Trump says he'd rather be 'a dictator' than 'a dumb person' after bragging about the cognitive test he took in 2018
- Former President Donald Trump mused about embracing being portrayed as a dictator.
- Trump made the remarks at the Ritz-Carlton on Amelia Island, Fla. on Thursday night.
Former President Donald Trump on Thursday joked about being depicted as "a dictator" by the press, which he assumed was the result of the cognitive test he has repeatedly bragged about passing in 2018.
"Which would you rather be, a dumb person or a dictator?" Trump said Thursday night at the Heritage Foundation's annual leadership conference in Florida at the Ritz-Carlton resort on Amelia Island.
"Perhaps a dictator would be better," he continued. "I don't want to be a dumb person."
—Acyn (@Acyn) April 21, 2022
In the same speech, Trump said he was surprised nobody ever found out that he told the president of a NATO country in a closed door meeting that the US would not come to their protection if they didn't increase their defense spending.
Experts on authoritarianism have warned that Trump not only frequently praises strongmen dictators on the world stage, but also exhibits authoritarian tendencies of his own, culminating in the January 6 insurrection on Capitol Hill.
In the former president's assessment, the dictator chatter only began because he did so well on a cognitive test he took in 2018.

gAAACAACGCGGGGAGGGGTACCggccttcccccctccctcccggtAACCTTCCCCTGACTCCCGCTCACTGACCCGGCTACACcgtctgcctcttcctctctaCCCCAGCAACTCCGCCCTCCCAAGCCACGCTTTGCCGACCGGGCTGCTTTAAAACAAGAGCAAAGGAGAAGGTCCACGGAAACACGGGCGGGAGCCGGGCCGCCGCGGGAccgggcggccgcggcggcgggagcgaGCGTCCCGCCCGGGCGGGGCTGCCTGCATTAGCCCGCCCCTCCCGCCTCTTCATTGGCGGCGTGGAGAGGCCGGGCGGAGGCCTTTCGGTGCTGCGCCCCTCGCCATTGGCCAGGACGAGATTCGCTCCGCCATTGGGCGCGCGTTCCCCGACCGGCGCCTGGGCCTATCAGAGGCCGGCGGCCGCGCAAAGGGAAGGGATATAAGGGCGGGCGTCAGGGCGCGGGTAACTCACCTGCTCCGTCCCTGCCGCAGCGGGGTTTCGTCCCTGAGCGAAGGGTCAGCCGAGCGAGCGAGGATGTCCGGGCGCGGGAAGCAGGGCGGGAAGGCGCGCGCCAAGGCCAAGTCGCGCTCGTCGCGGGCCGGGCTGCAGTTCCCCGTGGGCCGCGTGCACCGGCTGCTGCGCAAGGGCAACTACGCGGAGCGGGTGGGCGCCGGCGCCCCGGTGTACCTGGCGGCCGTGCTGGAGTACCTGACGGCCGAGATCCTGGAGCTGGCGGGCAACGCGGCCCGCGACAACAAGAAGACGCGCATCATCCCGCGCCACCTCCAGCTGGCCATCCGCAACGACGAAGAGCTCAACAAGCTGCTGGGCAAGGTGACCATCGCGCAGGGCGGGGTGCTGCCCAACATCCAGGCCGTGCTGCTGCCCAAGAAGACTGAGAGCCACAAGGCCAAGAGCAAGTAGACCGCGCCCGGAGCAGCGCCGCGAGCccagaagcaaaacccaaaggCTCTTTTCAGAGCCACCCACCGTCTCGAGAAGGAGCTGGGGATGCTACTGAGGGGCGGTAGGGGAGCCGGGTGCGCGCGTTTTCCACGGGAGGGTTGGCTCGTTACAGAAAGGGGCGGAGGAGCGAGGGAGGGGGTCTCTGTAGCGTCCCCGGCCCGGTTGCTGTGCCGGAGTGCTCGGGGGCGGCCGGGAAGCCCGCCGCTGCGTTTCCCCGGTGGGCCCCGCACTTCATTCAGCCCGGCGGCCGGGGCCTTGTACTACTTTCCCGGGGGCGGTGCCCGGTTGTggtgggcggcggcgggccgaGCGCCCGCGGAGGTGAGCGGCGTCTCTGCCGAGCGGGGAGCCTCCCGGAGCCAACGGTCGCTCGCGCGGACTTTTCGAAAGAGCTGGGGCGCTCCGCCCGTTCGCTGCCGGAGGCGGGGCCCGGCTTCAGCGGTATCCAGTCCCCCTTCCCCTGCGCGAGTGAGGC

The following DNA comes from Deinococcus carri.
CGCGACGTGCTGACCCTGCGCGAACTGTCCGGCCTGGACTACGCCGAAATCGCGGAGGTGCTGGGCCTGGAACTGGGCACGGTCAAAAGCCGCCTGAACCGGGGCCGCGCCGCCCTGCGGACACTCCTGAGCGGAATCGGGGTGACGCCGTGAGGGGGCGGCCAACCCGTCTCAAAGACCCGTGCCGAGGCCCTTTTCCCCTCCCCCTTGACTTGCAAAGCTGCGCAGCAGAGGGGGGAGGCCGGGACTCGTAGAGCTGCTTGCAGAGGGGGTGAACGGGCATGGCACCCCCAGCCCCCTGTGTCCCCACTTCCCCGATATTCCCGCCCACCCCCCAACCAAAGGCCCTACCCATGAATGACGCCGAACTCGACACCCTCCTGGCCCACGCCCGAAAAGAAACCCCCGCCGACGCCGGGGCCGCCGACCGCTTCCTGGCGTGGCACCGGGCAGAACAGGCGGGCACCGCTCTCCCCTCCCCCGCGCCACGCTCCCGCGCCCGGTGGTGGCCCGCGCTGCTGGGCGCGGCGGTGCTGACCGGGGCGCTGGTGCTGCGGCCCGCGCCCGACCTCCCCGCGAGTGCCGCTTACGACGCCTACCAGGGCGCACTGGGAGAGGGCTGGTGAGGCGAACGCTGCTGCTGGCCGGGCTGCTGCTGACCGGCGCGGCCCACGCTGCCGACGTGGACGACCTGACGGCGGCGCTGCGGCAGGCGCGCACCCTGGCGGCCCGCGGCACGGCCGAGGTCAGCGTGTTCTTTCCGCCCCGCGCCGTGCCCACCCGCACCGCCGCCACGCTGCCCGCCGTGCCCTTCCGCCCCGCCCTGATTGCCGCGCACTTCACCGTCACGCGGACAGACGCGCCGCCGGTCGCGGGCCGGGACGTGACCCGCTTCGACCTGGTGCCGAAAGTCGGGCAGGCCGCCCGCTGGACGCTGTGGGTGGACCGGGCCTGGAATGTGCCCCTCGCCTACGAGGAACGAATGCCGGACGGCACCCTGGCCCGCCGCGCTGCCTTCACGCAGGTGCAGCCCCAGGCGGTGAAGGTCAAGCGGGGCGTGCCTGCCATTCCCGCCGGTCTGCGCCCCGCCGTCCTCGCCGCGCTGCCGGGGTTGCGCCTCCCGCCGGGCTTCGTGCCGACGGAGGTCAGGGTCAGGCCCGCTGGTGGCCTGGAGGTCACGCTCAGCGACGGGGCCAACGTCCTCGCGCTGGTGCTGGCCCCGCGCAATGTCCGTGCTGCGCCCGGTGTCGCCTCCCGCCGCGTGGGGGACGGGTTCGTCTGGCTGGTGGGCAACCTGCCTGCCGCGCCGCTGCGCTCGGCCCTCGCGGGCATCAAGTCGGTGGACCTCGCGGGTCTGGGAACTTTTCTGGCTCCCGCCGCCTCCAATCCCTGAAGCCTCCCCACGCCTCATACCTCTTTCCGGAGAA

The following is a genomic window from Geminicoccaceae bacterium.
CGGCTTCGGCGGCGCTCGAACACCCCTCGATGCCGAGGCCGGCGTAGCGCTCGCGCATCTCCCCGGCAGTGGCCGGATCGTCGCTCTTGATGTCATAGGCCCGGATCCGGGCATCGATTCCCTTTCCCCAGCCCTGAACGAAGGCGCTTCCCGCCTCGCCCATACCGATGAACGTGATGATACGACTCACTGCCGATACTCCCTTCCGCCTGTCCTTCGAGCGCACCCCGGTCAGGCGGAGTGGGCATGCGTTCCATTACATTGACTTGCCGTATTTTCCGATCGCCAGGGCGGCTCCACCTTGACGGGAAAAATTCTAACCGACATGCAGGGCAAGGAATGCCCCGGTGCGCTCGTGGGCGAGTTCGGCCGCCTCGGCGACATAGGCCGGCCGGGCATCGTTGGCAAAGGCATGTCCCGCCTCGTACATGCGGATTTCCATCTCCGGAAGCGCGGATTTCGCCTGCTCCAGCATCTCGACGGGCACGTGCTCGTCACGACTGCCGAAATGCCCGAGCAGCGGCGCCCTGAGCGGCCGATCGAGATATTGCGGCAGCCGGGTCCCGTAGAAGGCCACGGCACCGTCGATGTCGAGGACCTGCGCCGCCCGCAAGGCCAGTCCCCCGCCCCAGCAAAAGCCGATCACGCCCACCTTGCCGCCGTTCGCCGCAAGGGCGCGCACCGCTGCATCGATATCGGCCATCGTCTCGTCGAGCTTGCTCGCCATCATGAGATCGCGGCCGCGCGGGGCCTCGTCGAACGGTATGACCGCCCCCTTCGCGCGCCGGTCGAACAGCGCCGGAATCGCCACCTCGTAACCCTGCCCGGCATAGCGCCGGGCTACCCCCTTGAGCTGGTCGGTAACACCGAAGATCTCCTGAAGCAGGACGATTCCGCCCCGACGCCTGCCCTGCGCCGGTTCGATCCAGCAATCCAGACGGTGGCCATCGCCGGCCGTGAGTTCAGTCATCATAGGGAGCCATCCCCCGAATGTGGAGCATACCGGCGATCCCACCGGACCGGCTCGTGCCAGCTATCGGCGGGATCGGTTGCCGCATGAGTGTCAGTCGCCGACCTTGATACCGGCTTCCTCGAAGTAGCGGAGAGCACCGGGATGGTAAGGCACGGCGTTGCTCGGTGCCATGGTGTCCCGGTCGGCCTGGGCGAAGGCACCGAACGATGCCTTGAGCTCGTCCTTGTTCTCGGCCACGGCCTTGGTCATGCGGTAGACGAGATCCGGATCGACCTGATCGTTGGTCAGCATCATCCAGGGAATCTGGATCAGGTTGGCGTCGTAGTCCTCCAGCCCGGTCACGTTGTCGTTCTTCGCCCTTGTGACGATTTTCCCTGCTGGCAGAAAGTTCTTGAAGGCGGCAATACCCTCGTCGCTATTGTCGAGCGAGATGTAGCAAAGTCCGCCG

"First they said, 'Not too smart,'" Trump said earlier in his speech. "Well that all went away, and I said, 'Doc Ronny [Jackson], I gotta take a test.' He said, "You know the problem is, sir, this is essentially a public place.' One of the great hospitals of the world, right? You have a series of doctors sitting there and all, and if you do badly, the word's gonna get out ... And I did it in front of a panel, and we aced it. And the one person said, 'That's the first time I've ever seen anyone ace it.' So all of that stuff stopped ... but then they made me a dictator instead."
The test Trump took is called the Montreal Cognitive Assessment, designed to detect signs of dementia.
It was also the source of his viral "person, woman, man, camera, TV" remarks from July 2020.
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